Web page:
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Low and Lower brought lowbrow humor to Watson Hall at the University of North Carolina School of the Arts – a venue known for its high art performances. Comprised of cellist Brooks Whitehouse and bassist Paul Sharpe, "America's #1-selling cello-bass duo" combined their mastery of classical music with their sharp wit to create an unmatched concert experience. The program began with a performance of Haydn's Divertimento in D from the Baryton trio, arranged for cello and bass by Klaus Stoll, showcasing their ability to handle the "classics." These highbrow pieces, however, were a mere formality, as Whitehouse prefaced the performance by saying, "What was it that Michelle Obama said? 'If you're gonna go low, start higher'? Something like that."
Then fellow UNCSA faculty member, mezzo-soprano Phyllis Pancella joined Low and Lowers' Sharpe to perform a set of songs by UNCSA student Drew Banzhoff. The set, entitled Nursery Songs, approaches the darker side of the history of these songs, not just your Mother Goose interpretations. "Three Blind Mice" referred to the execution of three Protestant bishops at the hands of Queen Mary I of England, "Bah, Bah, a Black Sheep" pointed to Medieval taxes on wool, and as for "London Bridge," well, I will let you form your own interpretation on that one. The performers themselves described Banzhoff's music as "bizarre" in their introduction, but the bizarreness only made the songs even more engaging and intriguing.
The duo then switched back to a more typical piece, Mozart's Allegro from his Sonata in B-flat, KV 292, but this only served as background music to Low and Lower's presentation of "Outhouses in Alaska: A Guided Tour," a slideshow featuring just that: pictures of outhouses in Alaska. Inspired by the duo's fascination with Alaska (Sharpe's home state), these pictures contained empty outhouses, outhouses with Whitehouse and Sharpe crudely photoshopped into them, and even jokes poking fun at UNCSA faculty and slogans. It is hard to recall much about the quality of the Mozart performance itself because of how loud everyone in the hall was laughing, but I think that was the point.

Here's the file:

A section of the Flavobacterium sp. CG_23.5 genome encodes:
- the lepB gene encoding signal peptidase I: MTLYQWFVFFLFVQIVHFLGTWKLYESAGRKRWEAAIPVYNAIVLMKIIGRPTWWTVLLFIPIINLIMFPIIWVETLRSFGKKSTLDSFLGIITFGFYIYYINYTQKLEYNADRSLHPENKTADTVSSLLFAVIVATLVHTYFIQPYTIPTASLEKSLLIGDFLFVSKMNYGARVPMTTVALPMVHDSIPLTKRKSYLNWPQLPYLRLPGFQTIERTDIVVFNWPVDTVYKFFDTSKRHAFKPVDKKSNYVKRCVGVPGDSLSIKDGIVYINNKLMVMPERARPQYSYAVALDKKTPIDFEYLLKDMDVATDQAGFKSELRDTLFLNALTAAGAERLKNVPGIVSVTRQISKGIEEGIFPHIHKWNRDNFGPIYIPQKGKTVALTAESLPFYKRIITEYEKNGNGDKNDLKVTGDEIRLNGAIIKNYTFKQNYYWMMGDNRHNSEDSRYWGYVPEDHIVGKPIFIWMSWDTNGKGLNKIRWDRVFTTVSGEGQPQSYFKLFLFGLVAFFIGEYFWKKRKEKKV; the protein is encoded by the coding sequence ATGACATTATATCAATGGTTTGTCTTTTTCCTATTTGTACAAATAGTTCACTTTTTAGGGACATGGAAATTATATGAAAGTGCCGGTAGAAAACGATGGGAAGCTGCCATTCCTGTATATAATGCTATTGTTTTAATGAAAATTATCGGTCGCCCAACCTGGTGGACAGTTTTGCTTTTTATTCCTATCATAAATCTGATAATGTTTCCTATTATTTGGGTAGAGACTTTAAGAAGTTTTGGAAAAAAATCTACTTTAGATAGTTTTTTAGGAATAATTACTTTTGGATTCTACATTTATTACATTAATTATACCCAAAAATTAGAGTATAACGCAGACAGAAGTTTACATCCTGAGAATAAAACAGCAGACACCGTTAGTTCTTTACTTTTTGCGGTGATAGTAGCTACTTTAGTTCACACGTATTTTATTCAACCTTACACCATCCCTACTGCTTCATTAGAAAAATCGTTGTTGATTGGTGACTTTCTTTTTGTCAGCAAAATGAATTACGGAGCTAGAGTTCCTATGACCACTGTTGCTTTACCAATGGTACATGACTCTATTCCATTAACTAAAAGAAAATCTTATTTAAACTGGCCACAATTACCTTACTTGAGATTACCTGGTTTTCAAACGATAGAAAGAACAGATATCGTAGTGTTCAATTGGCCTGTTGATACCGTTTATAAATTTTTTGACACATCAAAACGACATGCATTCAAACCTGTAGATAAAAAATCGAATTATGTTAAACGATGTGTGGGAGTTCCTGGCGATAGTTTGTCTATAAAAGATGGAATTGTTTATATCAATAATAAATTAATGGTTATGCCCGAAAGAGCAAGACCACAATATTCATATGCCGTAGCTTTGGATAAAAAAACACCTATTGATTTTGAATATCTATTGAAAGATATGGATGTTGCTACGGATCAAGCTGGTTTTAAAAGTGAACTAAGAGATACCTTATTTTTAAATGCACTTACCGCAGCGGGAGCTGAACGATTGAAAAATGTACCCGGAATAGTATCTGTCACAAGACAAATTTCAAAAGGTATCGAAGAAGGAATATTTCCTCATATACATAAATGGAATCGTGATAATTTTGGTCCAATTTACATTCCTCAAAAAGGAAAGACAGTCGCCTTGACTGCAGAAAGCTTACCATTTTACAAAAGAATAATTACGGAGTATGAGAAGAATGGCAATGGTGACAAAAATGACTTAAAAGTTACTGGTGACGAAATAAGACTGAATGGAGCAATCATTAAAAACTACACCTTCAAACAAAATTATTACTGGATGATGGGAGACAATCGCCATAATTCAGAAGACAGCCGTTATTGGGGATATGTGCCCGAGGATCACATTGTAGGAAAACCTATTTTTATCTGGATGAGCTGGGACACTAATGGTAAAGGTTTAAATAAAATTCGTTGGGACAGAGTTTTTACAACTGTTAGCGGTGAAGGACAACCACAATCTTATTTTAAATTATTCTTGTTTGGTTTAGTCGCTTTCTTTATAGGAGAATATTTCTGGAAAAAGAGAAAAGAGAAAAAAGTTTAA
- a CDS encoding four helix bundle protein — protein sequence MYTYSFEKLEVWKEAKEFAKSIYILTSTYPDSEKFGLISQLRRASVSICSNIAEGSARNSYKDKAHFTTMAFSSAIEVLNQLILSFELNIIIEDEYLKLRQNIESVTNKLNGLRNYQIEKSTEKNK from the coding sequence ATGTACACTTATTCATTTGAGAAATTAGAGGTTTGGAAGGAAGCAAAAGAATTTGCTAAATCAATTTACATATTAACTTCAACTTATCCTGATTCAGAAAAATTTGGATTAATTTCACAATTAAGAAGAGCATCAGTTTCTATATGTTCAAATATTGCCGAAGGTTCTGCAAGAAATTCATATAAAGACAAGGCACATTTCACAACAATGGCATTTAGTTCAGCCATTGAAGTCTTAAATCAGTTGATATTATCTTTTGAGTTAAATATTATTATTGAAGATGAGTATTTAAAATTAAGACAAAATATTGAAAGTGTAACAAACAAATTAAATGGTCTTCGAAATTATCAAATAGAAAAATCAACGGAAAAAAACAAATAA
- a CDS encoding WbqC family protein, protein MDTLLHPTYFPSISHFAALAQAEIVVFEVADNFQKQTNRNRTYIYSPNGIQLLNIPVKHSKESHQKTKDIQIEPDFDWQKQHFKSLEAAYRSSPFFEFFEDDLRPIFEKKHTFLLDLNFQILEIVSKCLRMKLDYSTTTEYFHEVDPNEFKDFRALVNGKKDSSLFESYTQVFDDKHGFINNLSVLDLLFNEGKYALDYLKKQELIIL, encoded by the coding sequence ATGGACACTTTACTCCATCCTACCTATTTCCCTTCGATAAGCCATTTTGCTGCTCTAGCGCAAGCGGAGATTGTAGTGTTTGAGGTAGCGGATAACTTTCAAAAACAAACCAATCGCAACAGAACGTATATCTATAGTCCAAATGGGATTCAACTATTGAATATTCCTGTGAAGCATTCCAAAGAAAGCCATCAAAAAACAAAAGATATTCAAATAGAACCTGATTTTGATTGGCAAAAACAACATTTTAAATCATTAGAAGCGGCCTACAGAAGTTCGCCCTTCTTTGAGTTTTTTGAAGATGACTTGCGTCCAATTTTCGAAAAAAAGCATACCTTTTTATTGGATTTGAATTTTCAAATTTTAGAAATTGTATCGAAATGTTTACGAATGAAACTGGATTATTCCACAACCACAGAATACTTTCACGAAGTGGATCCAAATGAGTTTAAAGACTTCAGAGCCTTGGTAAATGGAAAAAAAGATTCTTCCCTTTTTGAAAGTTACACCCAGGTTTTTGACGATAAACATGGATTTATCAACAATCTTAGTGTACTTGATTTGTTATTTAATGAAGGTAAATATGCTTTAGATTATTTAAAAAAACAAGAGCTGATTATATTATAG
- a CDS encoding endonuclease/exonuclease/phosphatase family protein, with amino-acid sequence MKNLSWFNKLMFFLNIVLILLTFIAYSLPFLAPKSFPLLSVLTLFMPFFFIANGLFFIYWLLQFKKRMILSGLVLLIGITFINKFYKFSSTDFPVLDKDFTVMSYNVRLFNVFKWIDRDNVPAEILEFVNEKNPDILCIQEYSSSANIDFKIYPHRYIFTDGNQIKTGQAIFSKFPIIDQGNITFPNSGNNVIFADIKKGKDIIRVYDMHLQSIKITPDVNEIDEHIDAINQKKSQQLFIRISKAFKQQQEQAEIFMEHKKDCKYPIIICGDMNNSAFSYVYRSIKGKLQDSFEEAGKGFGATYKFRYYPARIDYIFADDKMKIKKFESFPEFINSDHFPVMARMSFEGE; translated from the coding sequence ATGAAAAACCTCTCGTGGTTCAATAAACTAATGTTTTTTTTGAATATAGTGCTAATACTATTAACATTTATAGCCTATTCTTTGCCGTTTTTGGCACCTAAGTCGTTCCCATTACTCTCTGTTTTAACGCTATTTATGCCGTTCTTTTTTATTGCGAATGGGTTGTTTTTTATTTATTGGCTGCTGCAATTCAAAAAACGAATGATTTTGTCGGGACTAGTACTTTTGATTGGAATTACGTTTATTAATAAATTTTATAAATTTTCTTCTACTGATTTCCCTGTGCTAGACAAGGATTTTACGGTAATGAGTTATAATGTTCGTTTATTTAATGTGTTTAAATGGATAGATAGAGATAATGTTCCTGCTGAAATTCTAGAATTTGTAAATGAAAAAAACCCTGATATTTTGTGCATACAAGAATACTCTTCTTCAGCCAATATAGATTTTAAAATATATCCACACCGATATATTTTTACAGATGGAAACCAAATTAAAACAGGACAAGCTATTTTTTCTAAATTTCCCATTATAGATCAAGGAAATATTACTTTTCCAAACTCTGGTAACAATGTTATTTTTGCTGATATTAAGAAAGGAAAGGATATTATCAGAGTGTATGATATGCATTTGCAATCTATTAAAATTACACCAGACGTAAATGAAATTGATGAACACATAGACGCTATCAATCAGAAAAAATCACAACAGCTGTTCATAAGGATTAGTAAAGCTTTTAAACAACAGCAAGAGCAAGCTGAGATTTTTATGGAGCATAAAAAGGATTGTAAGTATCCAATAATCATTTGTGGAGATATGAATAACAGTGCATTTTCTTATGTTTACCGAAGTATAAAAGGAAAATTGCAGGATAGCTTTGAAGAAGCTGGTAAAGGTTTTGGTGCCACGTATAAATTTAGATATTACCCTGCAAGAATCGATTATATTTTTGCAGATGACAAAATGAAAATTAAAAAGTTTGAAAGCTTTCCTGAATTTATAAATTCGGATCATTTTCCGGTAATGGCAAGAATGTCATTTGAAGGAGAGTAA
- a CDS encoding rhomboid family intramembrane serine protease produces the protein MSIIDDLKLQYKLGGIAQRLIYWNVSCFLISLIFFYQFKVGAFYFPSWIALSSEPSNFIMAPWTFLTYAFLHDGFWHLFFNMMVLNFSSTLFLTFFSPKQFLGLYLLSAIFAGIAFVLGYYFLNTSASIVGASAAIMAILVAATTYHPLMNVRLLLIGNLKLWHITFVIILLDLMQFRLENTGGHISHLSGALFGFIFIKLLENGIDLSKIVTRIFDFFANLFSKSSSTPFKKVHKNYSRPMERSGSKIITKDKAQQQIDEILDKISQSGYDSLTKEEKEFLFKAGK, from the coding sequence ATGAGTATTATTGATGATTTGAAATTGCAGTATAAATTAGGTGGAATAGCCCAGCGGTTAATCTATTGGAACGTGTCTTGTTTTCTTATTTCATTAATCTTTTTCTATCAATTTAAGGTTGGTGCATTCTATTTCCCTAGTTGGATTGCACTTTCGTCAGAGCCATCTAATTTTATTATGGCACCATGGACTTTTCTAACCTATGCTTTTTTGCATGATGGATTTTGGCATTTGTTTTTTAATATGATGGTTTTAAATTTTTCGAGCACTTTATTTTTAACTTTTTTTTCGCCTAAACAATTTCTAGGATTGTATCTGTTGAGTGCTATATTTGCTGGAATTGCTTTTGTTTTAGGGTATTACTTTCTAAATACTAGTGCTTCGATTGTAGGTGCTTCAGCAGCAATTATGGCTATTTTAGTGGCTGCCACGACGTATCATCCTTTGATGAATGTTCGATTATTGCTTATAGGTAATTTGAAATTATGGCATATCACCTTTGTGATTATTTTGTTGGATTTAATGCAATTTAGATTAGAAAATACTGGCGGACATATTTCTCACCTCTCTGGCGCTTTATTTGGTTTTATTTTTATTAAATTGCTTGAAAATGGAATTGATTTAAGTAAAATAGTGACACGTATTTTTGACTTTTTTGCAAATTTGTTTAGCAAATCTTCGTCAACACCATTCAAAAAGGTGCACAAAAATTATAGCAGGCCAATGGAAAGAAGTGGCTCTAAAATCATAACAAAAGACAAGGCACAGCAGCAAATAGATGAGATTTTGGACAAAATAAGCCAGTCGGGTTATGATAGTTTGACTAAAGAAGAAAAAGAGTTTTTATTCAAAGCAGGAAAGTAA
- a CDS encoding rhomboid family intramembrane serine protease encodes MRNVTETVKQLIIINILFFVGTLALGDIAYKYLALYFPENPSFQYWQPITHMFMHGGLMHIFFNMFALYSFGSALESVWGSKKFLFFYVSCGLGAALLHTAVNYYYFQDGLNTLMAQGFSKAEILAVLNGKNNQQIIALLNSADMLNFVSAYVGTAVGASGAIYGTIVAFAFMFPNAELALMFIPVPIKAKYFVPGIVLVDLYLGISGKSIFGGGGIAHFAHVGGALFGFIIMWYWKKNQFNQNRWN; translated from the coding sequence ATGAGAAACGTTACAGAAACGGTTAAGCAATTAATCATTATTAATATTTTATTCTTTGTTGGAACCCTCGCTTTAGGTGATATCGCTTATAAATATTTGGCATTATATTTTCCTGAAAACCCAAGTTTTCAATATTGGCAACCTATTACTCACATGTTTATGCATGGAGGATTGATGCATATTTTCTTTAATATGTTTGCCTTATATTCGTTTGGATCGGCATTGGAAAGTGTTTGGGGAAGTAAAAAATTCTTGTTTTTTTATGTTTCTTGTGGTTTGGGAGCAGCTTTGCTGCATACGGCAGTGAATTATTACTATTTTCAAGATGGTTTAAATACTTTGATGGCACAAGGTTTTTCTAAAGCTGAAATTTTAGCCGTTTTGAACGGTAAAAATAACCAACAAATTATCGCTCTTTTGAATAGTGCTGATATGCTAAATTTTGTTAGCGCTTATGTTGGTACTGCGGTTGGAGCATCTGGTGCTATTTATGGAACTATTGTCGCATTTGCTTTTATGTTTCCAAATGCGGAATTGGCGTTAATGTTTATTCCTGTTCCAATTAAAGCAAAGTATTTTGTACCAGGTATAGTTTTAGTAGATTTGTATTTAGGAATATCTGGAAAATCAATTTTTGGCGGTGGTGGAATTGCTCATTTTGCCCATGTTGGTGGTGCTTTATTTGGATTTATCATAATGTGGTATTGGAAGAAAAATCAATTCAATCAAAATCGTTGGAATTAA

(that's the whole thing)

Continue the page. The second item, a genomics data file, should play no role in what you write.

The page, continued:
The comedy, however, went even lower in the final piece, "The Three Bares," based on the Robert Service poem of the same name. It tells the story of a woman who cleaned her pants with benzine and then threw out the extra chemicals in the outhouse, leading to an explosion after Grandpa threw a lit match in the hole. The poem ends with him wondering what he possibly could have eaten to create this catastrophe. For the final piece, the duo brought out UNCSA cello student Johanna Di Norcia, who put away her cello to perform on the "cannon" (bass drum) and the accordion she bought on eBay. The piece contains music "stolen" from Tchaikovsky's "1812 Overture" and James Stevens' "The Frozen Logger," all arranged by Whitehouse. It also features bonus verses written by the mysterious Brooks Outhouse, including an entire section about the various meanings of the word "movement"…
It is interesting to note that the two "traditional" composers featured in the program also brought out their senses of humor in their own pieces (see Haydn's "The Joke" and Mozart's A Musical Joke) poking fun at musical forms and traditions of the time. Not to mention Mozart's affinity for the type of humor used throughout the performance by Low and Lower. In their era, it was normal to feature humor in musical compositions to the delight of rowdy crowds. Perhaps this element of classical music in years past is something that needs to be reintroduced to the community, and Low and Lower have done a great job of starting that "movement."